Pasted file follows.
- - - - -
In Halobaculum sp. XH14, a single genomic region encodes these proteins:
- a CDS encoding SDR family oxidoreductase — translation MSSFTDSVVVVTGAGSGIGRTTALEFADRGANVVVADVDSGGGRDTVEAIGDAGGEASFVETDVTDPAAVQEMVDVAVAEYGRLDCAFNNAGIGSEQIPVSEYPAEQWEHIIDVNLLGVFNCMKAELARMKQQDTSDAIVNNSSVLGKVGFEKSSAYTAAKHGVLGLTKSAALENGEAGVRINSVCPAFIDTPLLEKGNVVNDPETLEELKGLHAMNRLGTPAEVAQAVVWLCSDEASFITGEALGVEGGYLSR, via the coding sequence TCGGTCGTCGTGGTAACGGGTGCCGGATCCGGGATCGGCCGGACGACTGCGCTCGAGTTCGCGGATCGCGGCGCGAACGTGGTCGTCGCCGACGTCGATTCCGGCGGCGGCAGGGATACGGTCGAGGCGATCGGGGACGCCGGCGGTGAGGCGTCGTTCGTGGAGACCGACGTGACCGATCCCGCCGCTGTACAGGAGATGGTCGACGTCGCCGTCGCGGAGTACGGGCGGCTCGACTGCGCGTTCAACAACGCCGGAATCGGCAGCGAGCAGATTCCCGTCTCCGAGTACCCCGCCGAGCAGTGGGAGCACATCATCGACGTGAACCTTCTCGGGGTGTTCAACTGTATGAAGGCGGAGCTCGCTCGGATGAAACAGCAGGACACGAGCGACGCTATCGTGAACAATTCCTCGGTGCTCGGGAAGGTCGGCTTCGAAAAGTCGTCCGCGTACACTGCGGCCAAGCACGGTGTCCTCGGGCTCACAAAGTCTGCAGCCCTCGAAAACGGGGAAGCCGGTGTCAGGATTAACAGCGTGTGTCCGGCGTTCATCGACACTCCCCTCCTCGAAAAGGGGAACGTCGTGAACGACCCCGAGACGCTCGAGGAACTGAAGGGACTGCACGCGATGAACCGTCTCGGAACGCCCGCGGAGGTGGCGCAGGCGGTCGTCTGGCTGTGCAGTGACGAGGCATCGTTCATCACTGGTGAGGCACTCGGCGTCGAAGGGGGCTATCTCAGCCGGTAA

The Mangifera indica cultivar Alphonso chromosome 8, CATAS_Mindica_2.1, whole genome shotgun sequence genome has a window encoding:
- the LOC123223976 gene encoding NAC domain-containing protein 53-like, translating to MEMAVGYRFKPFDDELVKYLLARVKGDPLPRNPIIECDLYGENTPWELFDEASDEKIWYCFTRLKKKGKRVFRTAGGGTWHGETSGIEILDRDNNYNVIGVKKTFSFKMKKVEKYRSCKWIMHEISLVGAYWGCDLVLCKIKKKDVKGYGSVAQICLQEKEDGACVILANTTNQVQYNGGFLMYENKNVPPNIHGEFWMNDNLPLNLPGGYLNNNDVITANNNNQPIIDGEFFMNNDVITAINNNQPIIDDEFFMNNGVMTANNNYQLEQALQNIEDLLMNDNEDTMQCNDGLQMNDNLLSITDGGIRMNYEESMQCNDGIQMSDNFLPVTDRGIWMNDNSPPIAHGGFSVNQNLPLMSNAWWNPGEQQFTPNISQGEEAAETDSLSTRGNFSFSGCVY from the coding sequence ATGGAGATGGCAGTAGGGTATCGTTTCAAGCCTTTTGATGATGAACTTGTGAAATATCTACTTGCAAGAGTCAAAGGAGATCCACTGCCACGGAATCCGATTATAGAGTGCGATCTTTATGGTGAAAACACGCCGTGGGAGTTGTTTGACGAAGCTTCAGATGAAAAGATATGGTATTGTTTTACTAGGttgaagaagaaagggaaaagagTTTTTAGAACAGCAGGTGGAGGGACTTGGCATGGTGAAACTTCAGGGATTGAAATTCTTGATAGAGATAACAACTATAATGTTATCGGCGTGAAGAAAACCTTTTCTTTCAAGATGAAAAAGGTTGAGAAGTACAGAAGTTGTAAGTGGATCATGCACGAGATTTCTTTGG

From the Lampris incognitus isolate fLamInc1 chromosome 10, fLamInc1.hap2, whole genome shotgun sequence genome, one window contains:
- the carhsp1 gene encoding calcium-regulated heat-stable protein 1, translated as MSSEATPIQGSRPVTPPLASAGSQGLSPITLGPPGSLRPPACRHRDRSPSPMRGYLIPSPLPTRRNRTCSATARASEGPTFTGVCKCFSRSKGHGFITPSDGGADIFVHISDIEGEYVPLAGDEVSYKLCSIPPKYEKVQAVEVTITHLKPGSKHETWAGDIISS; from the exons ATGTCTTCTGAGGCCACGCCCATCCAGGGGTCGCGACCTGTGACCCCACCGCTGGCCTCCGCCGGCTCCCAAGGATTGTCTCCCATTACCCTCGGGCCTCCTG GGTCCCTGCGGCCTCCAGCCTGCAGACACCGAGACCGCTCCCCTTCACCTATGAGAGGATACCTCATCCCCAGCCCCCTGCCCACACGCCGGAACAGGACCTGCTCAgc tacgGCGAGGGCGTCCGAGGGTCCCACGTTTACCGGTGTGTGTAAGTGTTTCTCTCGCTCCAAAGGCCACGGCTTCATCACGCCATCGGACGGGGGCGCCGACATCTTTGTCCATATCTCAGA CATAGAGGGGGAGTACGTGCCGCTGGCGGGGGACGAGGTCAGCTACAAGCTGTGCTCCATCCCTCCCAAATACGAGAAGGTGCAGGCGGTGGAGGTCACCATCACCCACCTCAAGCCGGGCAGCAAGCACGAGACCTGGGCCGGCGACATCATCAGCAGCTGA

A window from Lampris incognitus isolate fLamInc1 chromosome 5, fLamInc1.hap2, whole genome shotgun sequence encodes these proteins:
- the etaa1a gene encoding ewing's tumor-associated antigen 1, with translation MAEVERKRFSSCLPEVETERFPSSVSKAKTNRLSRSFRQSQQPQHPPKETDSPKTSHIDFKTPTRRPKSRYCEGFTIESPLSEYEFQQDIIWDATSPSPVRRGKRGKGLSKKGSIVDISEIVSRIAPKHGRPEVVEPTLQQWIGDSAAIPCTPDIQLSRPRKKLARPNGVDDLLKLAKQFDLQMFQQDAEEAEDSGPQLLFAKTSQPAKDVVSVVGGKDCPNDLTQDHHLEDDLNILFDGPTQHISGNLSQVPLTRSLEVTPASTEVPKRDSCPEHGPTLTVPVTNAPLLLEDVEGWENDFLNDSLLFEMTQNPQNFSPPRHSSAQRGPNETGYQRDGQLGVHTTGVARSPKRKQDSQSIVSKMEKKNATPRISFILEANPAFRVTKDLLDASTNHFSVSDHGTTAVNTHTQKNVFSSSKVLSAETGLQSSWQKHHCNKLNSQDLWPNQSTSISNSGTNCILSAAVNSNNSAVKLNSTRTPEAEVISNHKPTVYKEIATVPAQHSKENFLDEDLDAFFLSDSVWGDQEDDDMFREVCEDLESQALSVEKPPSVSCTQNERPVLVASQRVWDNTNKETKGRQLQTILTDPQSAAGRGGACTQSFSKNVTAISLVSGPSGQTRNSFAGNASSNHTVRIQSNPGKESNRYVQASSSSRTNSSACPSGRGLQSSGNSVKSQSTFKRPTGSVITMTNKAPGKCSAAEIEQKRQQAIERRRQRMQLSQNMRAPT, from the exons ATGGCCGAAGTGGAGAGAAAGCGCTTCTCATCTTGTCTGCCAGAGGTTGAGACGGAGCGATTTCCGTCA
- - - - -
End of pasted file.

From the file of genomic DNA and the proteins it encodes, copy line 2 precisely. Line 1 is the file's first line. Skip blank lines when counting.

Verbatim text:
- a CDS encoding SDR family oxidoreductase — translation MSSFTDSVVVVTGAGSGIGRTTALEFADRGANVVVADVDSGGGRDTVEAIGDAGGEASFVETDVTDPAAVQEMVDVAVAEYGRLDCAFNNAGIGSEQIPVSEYPAEQWEHIIDVNLLGVFNCMKAELARMKQQDTSDAIVNNSSVLGKVGFEKSSAYTAAKHGVLGLTKSAALENGEAGVRINSVCPAFIDTPLLEKGNVVNDPETLEELKGLHAMNRLGTPAEVAQAVVWLCSDEASFITGEALGVEGGYLSR, via the coding sequence TCGGTCGTCGTGGTAACGGGTGCCGGATCCGGGATCGGCCGGACGACTGCGCTCGAGTTCGCGGATCGCGGCGCGAACGTGGTCGTCGCCGACGTCGATTCCGGCGGCGGCAGGGATACGGTCGAGGCGATCGGGGACGCCGGCGGTGAGGCGTCGTTCGTGGAGACCGACGTGACCGATCCCGCCGCTGTACAGGAGATGGTCGACGTCGCCGTCGCGGAGTACGGGCGGCTCGACTGCGCGTTCAACAACGCCGGAATCGGCAGCGAGCAGATTCCCGTCTCCGAGTACCCCGCCGAGCAGTGGGAGCACATCATCGACGTGAACCTTCTCGGGGTGTTCAACTGTATGAAGGCGGAGCTCGCTCGGATGAAACAGCAGGACACGAGCGACGCTATCGTGAACAATTCCTCGGTGCTCGGGAAGGTCGGCTTCGAAAAGTCGTCCGCGTACACTGCGGCCAAGCACGGTGTCCTCGGGCTCACAAAGTCTGCAGCCCTCGAAAACGGGGAAGCCGGTGTCAGGATTAACAGCGTGTGTCCGGCGTTCATCGACACTCCCCTCCTCGAAAAGGGGAACGTCGTGAACGACCCCGAGACGCTCGAGGAACTGAAGGGACTGCACGCGATGAACCGTCTCGGAACGCCCGCGGAGGTGGCGCAGGCGGTCGTCTGGCTGTGCAGTGACGAGGCATCGTTCATCACTGGTGAGGCACTCGGCGTCGAAGGGGGCTATCTCAGCCGGTAA